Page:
Musings from a Former Evangelical

Heidi Hutton Rigoli
5 min readNov 1, 2020


As a former evangelical Christian, I sometimes find my conscience bothered when hearing other evangelicals talk about the progressive platforms currently pronounced in the Democratic party.

I remember a Christian friend once told me, “You can’t be a Democrat if you’re a Christian.”

When I asked him why he spoke of the “Christian values” that I should have if I call myself a Christian.

There’s a long list, the most espoused are anti-abortion, men and women-only marriage, anti-Transgender, and on it goes.

The belief system doesn’t seem to include the millions of deaths that could occur if we don’t take care of our environment or the suicides that are prevalent among teens who identify within in the LGBTQIA+ category, but have been told they’re going to hell because of it.

As a former psychiatric nurse, I worked with several young people, and older too, who wanted to kill themselves after being rejected for their gender and/or sexual preferences. That tears at my heart.

I also believe in the science that says climate change is at least partly due to human abuse of the planet. I can’t understand the deniers of this fact. I can’t understand the division between religion and science that seems to be so much a part of Evangelical Christianity.

Don’t even get me started on talking about those who think the earth is only 6,000 years old, because “the Bible tells me so!”

Guess I have to work on my own bias.

Abortion is a touchy subject for me. I have a definite problem with late-term abortion unless the mother’s life is at risk. I wouldn’t want to be the one to choose at that point. However, now that abortion is legal, I certainly can’t see going back. What would women do? Go back to using hangers or being cut up by a back-street doctor?

I must admit, with the ease of birth control these days, there might not be the need for so many abortions. Christians get in the way here, though, with their rhetoric about “no sex before marriage,” which I see as ignorant when it comes to talking with teenagers. I knew some teens that were raised that way, had sex, weren’t wise to birth control, and wound up with one to three out-of-wedlock children.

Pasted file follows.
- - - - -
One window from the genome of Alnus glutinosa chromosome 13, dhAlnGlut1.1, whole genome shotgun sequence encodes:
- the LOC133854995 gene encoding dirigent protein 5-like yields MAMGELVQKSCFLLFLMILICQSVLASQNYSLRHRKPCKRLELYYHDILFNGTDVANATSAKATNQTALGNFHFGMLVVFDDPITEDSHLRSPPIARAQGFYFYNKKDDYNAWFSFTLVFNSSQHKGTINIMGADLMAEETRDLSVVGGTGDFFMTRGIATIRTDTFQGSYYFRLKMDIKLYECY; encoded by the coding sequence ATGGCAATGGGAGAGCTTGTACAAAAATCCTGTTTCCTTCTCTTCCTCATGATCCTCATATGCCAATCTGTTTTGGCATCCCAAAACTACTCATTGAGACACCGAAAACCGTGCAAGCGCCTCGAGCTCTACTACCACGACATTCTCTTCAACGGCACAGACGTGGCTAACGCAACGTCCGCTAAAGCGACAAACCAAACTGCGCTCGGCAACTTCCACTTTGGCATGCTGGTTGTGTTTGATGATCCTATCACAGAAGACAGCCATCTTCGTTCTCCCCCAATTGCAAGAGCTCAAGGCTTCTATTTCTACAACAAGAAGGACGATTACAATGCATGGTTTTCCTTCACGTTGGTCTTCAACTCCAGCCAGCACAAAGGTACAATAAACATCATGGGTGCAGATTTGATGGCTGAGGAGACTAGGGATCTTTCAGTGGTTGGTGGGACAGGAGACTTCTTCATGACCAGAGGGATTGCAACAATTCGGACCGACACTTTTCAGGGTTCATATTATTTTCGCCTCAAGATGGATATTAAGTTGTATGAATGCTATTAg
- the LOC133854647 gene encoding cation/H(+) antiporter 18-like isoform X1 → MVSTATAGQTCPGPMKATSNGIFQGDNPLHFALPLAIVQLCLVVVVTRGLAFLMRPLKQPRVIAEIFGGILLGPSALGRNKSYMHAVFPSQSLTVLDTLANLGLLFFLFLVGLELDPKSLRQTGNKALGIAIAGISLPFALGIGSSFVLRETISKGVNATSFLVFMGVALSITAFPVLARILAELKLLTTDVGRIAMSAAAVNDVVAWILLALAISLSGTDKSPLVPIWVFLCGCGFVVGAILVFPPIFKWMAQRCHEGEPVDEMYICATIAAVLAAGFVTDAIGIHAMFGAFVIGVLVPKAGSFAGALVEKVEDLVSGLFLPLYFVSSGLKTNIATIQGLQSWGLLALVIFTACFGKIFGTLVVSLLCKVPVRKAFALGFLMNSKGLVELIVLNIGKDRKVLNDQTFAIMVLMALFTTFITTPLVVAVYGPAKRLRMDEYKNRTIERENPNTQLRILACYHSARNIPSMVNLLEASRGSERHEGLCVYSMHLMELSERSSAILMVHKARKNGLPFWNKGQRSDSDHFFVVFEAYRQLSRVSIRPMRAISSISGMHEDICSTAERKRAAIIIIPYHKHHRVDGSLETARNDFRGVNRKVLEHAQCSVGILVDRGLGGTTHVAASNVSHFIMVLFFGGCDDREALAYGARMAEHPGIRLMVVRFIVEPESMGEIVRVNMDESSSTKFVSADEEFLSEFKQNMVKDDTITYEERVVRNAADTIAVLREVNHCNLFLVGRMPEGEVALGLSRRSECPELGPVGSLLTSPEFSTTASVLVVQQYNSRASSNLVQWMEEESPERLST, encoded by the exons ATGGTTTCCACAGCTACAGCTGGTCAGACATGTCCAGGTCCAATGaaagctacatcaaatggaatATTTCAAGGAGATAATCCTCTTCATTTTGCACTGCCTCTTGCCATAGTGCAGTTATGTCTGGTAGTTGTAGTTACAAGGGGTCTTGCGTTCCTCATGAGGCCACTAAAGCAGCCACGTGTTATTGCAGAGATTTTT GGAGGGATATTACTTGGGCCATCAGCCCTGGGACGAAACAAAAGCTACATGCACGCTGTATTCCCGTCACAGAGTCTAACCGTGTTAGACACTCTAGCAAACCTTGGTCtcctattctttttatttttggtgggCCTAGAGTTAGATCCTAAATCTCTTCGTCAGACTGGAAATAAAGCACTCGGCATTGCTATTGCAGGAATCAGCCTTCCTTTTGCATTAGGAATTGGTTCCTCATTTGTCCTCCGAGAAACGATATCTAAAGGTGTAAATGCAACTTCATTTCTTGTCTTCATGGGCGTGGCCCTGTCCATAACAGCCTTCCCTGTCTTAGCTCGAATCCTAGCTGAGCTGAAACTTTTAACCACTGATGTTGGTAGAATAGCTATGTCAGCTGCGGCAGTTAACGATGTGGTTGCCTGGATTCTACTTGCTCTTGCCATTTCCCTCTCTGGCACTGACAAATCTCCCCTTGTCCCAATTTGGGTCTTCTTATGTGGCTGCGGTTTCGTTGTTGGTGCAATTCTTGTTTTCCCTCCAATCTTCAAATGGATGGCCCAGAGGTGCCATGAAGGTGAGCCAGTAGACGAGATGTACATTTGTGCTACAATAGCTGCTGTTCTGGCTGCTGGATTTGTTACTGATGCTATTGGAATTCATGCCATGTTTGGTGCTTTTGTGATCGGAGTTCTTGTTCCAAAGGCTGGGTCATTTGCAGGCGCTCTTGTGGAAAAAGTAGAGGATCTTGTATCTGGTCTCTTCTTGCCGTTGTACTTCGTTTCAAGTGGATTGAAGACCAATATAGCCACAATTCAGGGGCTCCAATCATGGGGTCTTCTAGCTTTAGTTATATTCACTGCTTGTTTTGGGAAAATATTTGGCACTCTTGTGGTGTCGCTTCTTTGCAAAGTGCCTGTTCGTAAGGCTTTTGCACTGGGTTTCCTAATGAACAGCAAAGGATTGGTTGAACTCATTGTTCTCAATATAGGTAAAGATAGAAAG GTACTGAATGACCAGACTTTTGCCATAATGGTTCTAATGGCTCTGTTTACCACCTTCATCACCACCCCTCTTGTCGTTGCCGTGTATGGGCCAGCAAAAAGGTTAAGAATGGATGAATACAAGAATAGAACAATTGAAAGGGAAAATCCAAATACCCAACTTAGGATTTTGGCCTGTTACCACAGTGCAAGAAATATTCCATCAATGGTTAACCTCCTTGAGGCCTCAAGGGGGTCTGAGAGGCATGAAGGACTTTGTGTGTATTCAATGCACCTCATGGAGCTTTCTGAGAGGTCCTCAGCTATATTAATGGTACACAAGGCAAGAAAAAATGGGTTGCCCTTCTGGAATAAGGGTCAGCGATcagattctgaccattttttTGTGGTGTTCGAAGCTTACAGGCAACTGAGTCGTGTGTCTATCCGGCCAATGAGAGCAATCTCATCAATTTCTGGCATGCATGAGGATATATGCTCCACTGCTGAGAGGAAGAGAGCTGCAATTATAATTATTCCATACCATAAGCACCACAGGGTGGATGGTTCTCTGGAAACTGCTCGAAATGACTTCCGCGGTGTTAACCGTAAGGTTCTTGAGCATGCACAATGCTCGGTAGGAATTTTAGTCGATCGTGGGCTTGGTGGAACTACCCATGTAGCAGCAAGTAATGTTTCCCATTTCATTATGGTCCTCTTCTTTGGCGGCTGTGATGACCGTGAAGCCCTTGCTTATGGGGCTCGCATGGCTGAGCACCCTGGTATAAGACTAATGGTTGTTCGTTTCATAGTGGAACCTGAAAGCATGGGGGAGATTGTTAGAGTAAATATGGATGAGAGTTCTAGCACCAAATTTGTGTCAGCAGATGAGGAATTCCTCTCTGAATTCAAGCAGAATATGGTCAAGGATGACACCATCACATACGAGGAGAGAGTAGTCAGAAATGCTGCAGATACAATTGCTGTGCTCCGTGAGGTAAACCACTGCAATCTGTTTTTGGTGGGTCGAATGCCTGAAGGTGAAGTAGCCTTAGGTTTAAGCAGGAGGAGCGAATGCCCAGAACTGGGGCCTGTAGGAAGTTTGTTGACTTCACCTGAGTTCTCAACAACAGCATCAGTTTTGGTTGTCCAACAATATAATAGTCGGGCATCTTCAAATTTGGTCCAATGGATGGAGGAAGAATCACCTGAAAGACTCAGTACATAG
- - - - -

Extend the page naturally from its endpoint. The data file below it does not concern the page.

Some of them wore “I am wed to Jesus” rings while humping away with their partners.

I don’t like the idea of abortion, but who does? In the end, I’ve decided it’s between the mother, the unborn, and whatever deity that mother may or may not belief in. If there’s an interested father involved, then he should have a say too perhaps. But I shouldn’t.

I understand that the baby may be a life. I can’t deny that when I see the pictures of a fetus inside a womb. But it’s still not for me or the state to control a woman’s decision about what to do about it. That’s very debatable, I know, but it’s the conclusion I’ve come to for me.

Change happened about 30 years ago when I was standing at a busy roadside with dozens of other Christians in Ventura, California. The churches had an annual demonstration against abortion, and I joined them. My sign said, “Jesus Loves You,” but other signs said, “Jesus (or God) Hates Abortion.”

As I watched the cars drive by, some beeping in agreement, others in the cars shaking their heads in disagreement, I realized that if a woman drove by who had had an abortion, she might see the signs as saying, “God hates you if you’ve had an abortion.”

Not wanting to ever be a part of such a message, I put down my sign and never went back.

The gay issue is even more pronounced for me. I remember, around the same time as I left that demonstration, I saw the movie, “Philadelphia.” I went alone because none of my Christian friends were interested. We were supposed to be opposed to the “gay life” (though I discovered later, some of them were hidden there in church).

By the way, the “love the sinner but hate the sin” is nothing but self-righteous banter. Most of the time, the so-called sinner is also despised for threatening the sanctity of marriage.

As I sat in the dark theater watching Philadelphia, sobbing at an HIV victim’s fate, I heard a voice deep inside me. I then attributed it to Christ, “You are not to judge them. You are to love them.”

I stopped going to the church I’d attended for years, and pretty much let go of many friends who could not see beyond the Christian mindset.

I later studied Christian history ferociously, which resulted in a dramatic change in my beliefs. But that’s fodder for another article.

Anyway, at a time when not agreeing 100% with either side is anathema, I find myself sometimes not belonging to any party. Though I voted Democrat this time, it doesn’t mean I can listen to a news program that leans only that way. Nor am I fond of conservative talk shows.

But I’d like to be free to not be set into one dogma or another and continue to see where my experience, my studies, and my heart brings me. I refuse to be in a box and am sickened by the way both sides are carrying on right now.

I was sickened by the 2016 election result, but even more, by the reaction and vileness spewed by some liberals. I am sickened also by the hate spewed today by both liberals and conservatives.

I consider myself mostly liberal, but I do not want to hate or join the war that currently exists, and could lead to violence from either side when election results are announced.

Now, I’m more interested in Eckhart Tolle, Buddhism progressive Christianity. Unity. Oneness. Compromise. Compassion.

The only place I can start is in my own heart and life. That in itself is a struggle sometimes. I have opinions! I want to be heard rather than hear!

Guess I’ve got a little work to do, huh?